April 4, 2014 at 10:30 AM ET
If you’re confused about what those food expiration labels mean, you’re not alone. Most Americans are tossing safe and perfectly edible foods in the trash after looking at food “dates” that are vague at best.
You might be surprised to know that most food dating is voluntary, and not government mandated (except for infant formula and some baby foods), leading to a lot of variability in what these labels represent.
Understanding what these terms actually mean will help extend your food budget and avoid waste, while also helping to avoid food spoilage.
Here are some popular labels for fresh (refrigerated) items that are the most confusing:
However, these dates don’t apply after you’ve opened the package. While hot dogs may have a "use by" date of three months ahead, once you've opened the package, you only have about a week to eat the rest.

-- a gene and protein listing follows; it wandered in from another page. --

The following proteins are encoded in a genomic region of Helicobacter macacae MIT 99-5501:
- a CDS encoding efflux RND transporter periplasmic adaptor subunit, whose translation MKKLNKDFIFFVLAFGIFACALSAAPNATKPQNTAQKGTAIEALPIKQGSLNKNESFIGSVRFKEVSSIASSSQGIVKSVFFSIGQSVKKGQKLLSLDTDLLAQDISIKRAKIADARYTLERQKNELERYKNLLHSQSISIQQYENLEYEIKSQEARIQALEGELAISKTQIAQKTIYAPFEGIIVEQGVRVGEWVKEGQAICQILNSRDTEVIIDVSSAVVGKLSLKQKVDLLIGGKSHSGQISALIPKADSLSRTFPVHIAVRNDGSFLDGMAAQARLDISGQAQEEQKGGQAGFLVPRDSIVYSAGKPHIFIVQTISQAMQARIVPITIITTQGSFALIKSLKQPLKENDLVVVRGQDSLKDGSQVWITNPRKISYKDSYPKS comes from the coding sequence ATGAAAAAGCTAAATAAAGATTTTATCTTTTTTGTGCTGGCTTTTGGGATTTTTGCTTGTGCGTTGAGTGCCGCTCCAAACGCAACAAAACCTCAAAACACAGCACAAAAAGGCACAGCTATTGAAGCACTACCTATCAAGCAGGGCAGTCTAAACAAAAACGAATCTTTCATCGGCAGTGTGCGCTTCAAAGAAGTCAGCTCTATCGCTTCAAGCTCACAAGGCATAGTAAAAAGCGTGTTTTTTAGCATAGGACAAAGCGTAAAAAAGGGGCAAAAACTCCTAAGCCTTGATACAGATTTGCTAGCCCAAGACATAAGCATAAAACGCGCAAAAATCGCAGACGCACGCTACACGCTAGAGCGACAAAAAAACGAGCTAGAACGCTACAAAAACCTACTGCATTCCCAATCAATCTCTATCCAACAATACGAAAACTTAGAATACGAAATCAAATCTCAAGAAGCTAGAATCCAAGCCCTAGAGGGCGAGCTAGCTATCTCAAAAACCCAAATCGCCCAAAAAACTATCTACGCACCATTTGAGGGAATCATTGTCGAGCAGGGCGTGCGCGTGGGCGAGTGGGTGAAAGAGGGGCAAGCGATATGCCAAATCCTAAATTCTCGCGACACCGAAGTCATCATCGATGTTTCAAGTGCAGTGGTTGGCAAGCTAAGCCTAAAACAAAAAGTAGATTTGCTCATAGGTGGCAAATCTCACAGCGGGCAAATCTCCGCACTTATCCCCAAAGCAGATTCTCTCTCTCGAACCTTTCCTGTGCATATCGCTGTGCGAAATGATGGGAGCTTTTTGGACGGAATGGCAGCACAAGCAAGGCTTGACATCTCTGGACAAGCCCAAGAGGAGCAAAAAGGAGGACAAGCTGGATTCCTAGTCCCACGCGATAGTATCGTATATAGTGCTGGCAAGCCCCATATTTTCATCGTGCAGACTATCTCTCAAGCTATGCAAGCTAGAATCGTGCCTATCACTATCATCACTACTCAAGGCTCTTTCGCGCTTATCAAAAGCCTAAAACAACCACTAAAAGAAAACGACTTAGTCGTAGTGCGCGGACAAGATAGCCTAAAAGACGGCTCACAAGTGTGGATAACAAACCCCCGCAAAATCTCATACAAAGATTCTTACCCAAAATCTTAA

Food safety also extends to how and where you store your foods. Get a food thermometer to make sure foods are stored at 40 degrees or below. More perishable foods should be kept in the "meat drawer," which is usually the coldest section. It's OK to store condiments in the refrigerator door, but keep eggs, milk and yogurt in the main compartment for optimal freshness. Here are a few guidelines:
Here are USDA recommendations for food storage:
In the fridge:
In the freezer:
Be sure to double wrap foods in plastic wrap to avoid “freezer burn,” which doesn’t affect food safety but creates an odd texture and reduces flavor.
Remember that these are all approximate dates and will depend on optimal storage conditions including quick transport from the store to your home and refrigerating perishable items immediately after use.
The "smell test" is not a reliable because food can still be contaminated without a bad odor. But remember, when in doubt, throw it out!